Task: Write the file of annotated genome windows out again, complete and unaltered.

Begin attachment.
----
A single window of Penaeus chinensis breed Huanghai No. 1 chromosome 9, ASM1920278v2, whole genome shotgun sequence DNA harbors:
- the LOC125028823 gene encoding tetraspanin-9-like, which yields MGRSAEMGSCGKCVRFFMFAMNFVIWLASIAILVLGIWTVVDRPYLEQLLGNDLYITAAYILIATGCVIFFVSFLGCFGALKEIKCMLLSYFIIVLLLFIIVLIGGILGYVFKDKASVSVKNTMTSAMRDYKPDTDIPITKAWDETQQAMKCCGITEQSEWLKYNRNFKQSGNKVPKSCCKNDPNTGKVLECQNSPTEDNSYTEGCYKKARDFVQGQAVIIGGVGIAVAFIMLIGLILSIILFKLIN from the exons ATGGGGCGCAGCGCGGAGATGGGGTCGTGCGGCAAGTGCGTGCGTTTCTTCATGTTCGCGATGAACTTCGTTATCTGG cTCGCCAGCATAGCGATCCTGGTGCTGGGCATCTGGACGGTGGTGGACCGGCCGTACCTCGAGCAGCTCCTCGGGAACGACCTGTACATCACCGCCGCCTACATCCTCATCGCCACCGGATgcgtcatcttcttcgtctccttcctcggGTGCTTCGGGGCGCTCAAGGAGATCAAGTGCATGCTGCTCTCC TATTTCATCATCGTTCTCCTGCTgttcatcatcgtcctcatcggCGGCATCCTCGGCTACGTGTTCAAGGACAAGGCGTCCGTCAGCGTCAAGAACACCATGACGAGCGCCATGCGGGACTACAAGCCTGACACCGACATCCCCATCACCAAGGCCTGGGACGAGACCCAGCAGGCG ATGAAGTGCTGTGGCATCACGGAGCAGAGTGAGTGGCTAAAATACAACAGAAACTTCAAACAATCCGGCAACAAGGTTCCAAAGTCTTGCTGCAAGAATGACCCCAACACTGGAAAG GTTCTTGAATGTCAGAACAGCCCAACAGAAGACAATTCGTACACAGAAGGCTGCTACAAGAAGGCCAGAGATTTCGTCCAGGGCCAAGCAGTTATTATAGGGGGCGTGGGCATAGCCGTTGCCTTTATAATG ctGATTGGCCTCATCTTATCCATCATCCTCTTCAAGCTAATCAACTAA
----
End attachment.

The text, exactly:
A single window of Penaeus chinensis breed Huanghai No. 1 chromosome 9, ASM1920278v2, whole genome shotgun sequence DNA harbors:
- the LOC125028823 gene encoding tetraspanin-9-like, which yields MGRSAEMGSCGKCVRFFMFAMNFVIWLASIAILVLGIWTVVDRPYLEQLLGNDLYITAAYILIATGCVIFFVSFLGCFGALKEIKCMLLSYFIIVLLLFIIVLIGGILGYVFKDKASVSVKNTMTSAMRDYKPDTDIPITKAWDETQQAMKCCGITEQSEWLKYNRNFKQSGNKVPKSCCKNDPNTGKVLECQNSPTEDNSYTEGCYKKARDFVQGQAVIIGGVGIAVAFIMLIGLILSIILFKLIN from the exons ATGGGGCGCAGCGCGGAGATGGGGTCGTGCGGCAAGTGCGTGCGTTTCTTCATGTTCGCGATGAACTTCGTTATCTGG cTCGCCAGCATAGCGATCCTGGTGCTGGGCATCTGGACGGTGGTGGACCGGCCGTACCTCGAGCAGCTCCTCGGGAACGACCTGTACATCACCGCCGCCTACATCCTCATCGCCACCGGATgcgtcatcttcttcgtctccttcctcggGTGCTTCGGGGCGCTCAAGGAGATCAAGTGCATGCTGCTCTCC TATTTCATCATCGTTCTCCTGCTgttcatcatcgtcctcatcggCGGCATCCTCGGCTACGTGTTCAAGGACAAGGCGTCCGTCAGCGTCAAGAACACCATGACGAGCGCCATGCGGGACTACAAGCCTGACACCGACATCCCCATCACCAAGGCCTGGGACGAGACCCAGCAGGCG ATGAAGTGCTGTGGCATCACGGAGCAGAGTGAGTGGCTAAAATACAACAGAAACTTCAAACAATCCGGCAACAAGGTTCCAAAGTCTTGCTGCAAGAATGACCCCAACACTGGAAAG GTTCTTGAATGTCAGAACAGCCCAACAGAAGACAATTCGTACACAGAAGGCTGCTACAAGAAGGCCAGAGATTTCGTCCAGGGCCAAGCAGTTATTATAGGGGGCGTGGGCATAGCCGTTGCCTTTATAATG ctGATTGGCCTCATCTTATCCATCATCCTCTTCAAGCTAATCAACTAA